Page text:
I know from a techs point of view, it seems only fair to demand 50% and the salon pays your taxes, product & equipment, and training when you are starting with no clients at all, but the reality is a salon owner would only pay that from the get go if they know they can fill your books with existing demand OR they have no idea whatsoever about business costs and profit margins. Ideally you would be able to find someone willing to provide education and training, pay an hourly wage plus commission on a graduated scale and is willing to pay for advertising if need be to help get people in your chair.
Candice
Nail Tech/Owner
http://www.PanacheNailStudio.com
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#15
I agree with Candice on the commission split. I am opening a nails-only salon, and if I paid 60 or even 50% commission, I would not make any money. With the numbers I am projecting, I will have a low profit-margin at 40%, even when I remove the cost of products from the commissionable amount. That said - we are a high-end salon with services going up to $70 in a very affluent neighborhood, so even at 40%, it is still a great rate.

Don't just set yourself up with a hard-and-fast rule on pay; you need to think about the other factors with regards to the specific salon. Would you rather make 50% on $35, or 40% on $60, plus, my techs will likely make a lot more in tips than in cheaper salons.
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#16
I'm desperate to take anything at this point. Unfortunately, I don't have the money to booth rent or provide my own supplies right now. I found a place that would hire me as an employee at $10 an hour plus tips and they provided product and training. After I had clientele, it would switch to commission. 2 weeks later they decided they were going to hold off on hiring someone because the hair end of the business was busy and they wanted to hire more stylists. Around here it's all natural nails, I'm not finding any enhancement service places hiring. I'm at my wits end, I've been looking for something since January. I have one more salon I'm waiting on that is natural nails only and I'm crossing my fingers.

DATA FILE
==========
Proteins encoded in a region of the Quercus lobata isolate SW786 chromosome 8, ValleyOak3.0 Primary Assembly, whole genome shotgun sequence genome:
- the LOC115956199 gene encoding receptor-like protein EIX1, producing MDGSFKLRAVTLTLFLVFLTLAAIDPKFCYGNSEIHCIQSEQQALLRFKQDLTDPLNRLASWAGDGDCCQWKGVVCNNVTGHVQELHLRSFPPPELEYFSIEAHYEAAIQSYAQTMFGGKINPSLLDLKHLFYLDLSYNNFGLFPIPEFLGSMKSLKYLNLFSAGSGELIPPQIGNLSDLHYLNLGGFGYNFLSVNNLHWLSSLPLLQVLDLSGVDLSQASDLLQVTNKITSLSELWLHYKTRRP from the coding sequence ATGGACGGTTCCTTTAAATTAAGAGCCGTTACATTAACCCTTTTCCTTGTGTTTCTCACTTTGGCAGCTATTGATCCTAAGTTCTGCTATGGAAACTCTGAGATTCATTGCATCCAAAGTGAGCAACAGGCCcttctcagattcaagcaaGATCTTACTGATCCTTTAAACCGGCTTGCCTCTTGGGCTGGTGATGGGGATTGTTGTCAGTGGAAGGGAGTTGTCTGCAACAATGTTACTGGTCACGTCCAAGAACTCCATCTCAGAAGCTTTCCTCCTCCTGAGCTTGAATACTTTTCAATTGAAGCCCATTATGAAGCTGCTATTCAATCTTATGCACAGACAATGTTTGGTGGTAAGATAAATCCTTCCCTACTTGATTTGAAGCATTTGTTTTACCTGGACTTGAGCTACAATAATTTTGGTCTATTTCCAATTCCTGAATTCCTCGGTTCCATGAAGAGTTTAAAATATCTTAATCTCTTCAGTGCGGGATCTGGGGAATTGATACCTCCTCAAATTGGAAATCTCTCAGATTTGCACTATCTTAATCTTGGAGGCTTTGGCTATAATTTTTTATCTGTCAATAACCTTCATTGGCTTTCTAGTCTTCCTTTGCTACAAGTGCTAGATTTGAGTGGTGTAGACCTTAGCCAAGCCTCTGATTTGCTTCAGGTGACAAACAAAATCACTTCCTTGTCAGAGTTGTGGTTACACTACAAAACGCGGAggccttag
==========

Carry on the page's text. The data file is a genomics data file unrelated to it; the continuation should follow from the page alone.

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#17
I got a job at the JC Penney salon right away. I am nine years in and have never done booth rent. Melissa, where do you live again? Are you in WA state?
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#18
(03-09-2013, 04:14 AM)crweixelman Wrote: I got a job at the JC Penney salon right away. I am nine years in and have never done booth rent. Melissa, where do you live again? Are you in WA state?

Yes, I'm in Olympia but looking for something anywhere between here and Renton. I mean, if it's a super fantastic opportunity I'm willing to travel further but something like Seattle is too far for a daily commute.

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#19
I don't know if Southcenter would be too far for you, but I am pretty sure the Inspa there is looking for nail techs. They don't do acrylics, but the pay is pretty good and they stay very busy. It's a nice facility. All you provide is three sets of implements, last I heard. Also, there is Butter London at Sea-Tac airport, but I'm not sure how far that would be for you either. I have a friend who works there and loves it.
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#20
(03-09-2013, 11:52 AM)crweixelman Wrote: I don't know if Southcenter would be too far for you, but I am pretty sure the Inspa there is looking for nail techs. They don't do acrylics, but the pay is pretty good and they stay very busy. It's a nice facility. All you provide is three sets of implements, last I heard. Also, there is Butter London at Sea-Tac airport, but I'm not sure how far that would be for you either. I have a friend who works there and loves it.

I was looking at the InSpa ad on craigslist and I emailed my resume to Butter London the other day. I think I will call them on Monday? Does your friend know a better way to follow up with them? Thanks for the info!

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#21
I'd just call. I can definitely recommend the Southcenter Inspa though. I worked there before and liked it.
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#22
Great, I'll check them out, thanks!